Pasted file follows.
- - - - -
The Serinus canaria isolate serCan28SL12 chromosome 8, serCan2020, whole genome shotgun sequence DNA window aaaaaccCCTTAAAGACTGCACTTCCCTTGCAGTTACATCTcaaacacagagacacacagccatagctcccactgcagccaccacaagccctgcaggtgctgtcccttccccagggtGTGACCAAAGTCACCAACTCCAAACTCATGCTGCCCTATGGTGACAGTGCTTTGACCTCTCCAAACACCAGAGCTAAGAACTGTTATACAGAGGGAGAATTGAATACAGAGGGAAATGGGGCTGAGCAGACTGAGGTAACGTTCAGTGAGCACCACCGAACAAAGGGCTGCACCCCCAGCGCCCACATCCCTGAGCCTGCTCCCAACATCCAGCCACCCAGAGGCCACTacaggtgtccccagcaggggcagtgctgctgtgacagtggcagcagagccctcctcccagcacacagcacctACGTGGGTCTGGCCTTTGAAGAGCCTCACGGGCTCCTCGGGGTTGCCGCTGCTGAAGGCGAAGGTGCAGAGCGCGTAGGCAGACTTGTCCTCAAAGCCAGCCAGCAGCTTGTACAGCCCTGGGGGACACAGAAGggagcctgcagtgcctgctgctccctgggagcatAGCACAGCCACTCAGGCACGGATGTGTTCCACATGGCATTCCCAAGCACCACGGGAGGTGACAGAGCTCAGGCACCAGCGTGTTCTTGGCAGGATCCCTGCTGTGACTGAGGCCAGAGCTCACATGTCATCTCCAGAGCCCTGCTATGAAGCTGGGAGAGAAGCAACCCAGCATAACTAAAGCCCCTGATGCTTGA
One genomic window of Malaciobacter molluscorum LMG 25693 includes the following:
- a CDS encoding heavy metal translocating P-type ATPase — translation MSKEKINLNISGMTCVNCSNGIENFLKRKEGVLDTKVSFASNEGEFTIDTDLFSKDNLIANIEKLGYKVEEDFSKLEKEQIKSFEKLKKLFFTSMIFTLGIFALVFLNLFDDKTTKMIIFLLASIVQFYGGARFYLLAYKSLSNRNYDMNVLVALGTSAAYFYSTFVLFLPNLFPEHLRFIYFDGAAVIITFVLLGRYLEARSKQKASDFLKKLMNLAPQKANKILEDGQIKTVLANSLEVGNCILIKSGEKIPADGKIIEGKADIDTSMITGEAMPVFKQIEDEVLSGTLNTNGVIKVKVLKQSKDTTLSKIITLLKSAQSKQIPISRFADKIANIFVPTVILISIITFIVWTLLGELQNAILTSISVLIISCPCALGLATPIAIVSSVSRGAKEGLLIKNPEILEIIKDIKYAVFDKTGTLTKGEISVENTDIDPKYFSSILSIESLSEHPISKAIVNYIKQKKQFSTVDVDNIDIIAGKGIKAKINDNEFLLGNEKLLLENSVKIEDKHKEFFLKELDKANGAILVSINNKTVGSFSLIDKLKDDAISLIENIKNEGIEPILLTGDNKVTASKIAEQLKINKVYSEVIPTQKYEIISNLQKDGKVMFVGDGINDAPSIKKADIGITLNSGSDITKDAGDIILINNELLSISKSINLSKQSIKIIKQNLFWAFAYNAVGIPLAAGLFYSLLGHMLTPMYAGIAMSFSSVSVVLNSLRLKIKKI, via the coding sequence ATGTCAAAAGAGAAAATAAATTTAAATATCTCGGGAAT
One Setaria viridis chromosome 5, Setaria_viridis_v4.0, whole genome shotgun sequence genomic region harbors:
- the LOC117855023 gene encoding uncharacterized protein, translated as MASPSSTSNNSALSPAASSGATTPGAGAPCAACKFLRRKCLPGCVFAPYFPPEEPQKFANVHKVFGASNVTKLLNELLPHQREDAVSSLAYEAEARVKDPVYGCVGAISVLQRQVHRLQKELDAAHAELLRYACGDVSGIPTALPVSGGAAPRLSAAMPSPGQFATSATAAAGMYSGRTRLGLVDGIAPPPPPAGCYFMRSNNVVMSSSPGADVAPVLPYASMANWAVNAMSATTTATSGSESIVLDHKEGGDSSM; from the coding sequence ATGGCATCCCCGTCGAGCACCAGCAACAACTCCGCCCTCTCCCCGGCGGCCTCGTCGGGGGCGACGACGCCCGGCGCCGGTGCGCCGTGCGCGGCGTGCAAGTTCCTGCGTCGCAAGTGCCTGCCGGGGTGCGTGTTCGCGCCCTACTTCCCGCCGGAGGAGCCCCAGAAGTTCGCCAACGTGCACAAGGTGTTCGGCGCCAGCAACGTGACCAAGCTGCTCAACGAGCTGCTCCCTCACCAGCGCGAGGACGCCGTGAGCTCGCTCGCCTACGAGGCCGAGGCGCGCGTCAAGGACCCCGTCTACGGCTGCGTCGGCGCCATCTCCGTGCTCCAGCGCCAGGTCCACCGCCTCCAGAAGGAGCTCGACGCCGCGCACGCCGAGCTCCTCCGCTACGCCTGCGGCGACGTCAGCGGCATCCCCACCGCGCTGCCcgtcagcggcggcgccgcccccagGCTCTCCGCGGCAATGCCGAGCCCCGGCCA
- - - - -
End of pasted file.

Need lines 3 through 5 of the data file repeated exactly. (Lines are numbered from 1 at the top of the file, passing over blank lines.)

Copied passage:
- a CDS encoding heavy metal translocating P-type ATPase — translation MSKEKINLNISGMTCVNCSNGIENFLKRKEGVLDTKVSFASNEGEFTIDTDLFSKDNLIANIEKLGYKVEEDFSKLEKEQIKSFEKLKKLFFTSMIFTLGIFALVFLNLFDDKTTKMIIFLLASIVQFYGGARFYLLAYKSLSNRNYDMNVLVALGTSAAYFYSTFVLFLPNLFPEHLRFIYFDGAAVIITFVLLGRYLEARSKQKASDFLKKLMNLAPQKANKILEDGQIKTVLANSLEVGNCILIKSGEKIPADGKIIEGKADIDTSMITGEAMPVFKQIEDEVLSGTLNTNGVIKVKVLKQSKDTTLSKIITLLKSAQSKQIPISRFADKIANIFVPTVILISIITFIVWTLLGELQNAILTSISVLIISCPCALGLATPIAIVSSVSRGAKEGLLIKNPEILEIIKDIKYAVFDKTGTLTKGEISVENTDIDPKYFSSILSIESLSEHPISKAIVNYIKQKKQFSTVDVDNIDIIAGKGIKAKINDNEFLLGNEKLLLENSVKIEDKHKEFFLKELDKANGAILVSINNKTVGSFSLIDKLKDDAISLIENIKNEGIEPILLTGDNKVTASKIAEQLKINKVYSEVIPTQKYEIISNLQKDGKVMFVGDGINDAPSIKKADIGITLNSGSDITKDAGDIILINNELLSISKSINLSKQSIKIIKQNLFWAFAYNAVGIPLAAGLFYSLLGHMLTPMYAGIAMSFSSVSVVLNSLRLKIKKI, via the coding sequence ATGTCAAAAGAGAAAATAAATTTAAATATCTCGGGAAT
One Setaria viridis chromosome 5, Setaria_viridis_v4.0, whole genome shotgun sequence genomic region harbors:
- the LOC117855023 gene encoding uncharacterized protein, translated as MASPSSTSNNSALSPAASSGATTPGAGAPCAACKFLRRKCLPGCVFAPYFPPEEPQKFANVHKVFGASNVTKLLNELLPHQREDAVSSLAYEAEARVKDPVYGCVGAISVLQRQVHRLQKELDAAHAELLRYACGDVSGIPTALPVSGGAAPRLSAAMPSPGQFATSATAAAGMYSGRTRLGLVDGIAPPPPPAGCYFMRSNNVVMSSSPGADVAPVLPYASMANWAVNAMSATTTATSGSESIVLDHKEGGDSSM; from the coding sequence ATGGCATCCCCGTCGAGCACCAGCAACAACTCCGCCCTCTCCCCGGCGGCCTCGTCGGGGGCGACGACGCCCGGCGCCGGTGCGCCGTGCGCGGCGTGCAAGTTCCTGCGTCGCAAGTGCCTGCCGGGGTGCGTGTTCGCGCCCTACTTCCCGCCGGAGGAGCCCCAGAAGTTCGCCAACGTGCACAAGGTGTTCGGCGCCAGCAACGTGACCAAGCTGCTCAACGAGCTGCTCCCTCACCAGCGCGAGGACGCCGTGAGCTCGCTCGCCTACGAGGCCGAGGCGCGCGTCAAGGACCCCGTCTACGGCTGCGTCGGCGCCATCTCCGTGCTCCAGCGCCAGGTCCACCGCCTCCAGAAGGAGCTCGACGCCGCGCACGCCGAGCTCCTCCGCTACGCCTGCGGCGACGTCAGCGGCATCCCCACCGCGCTGCCcgtcagcggcggcgccgcccccagGCTCTCCGCGGCAATGCCGAGCCCCGGCCA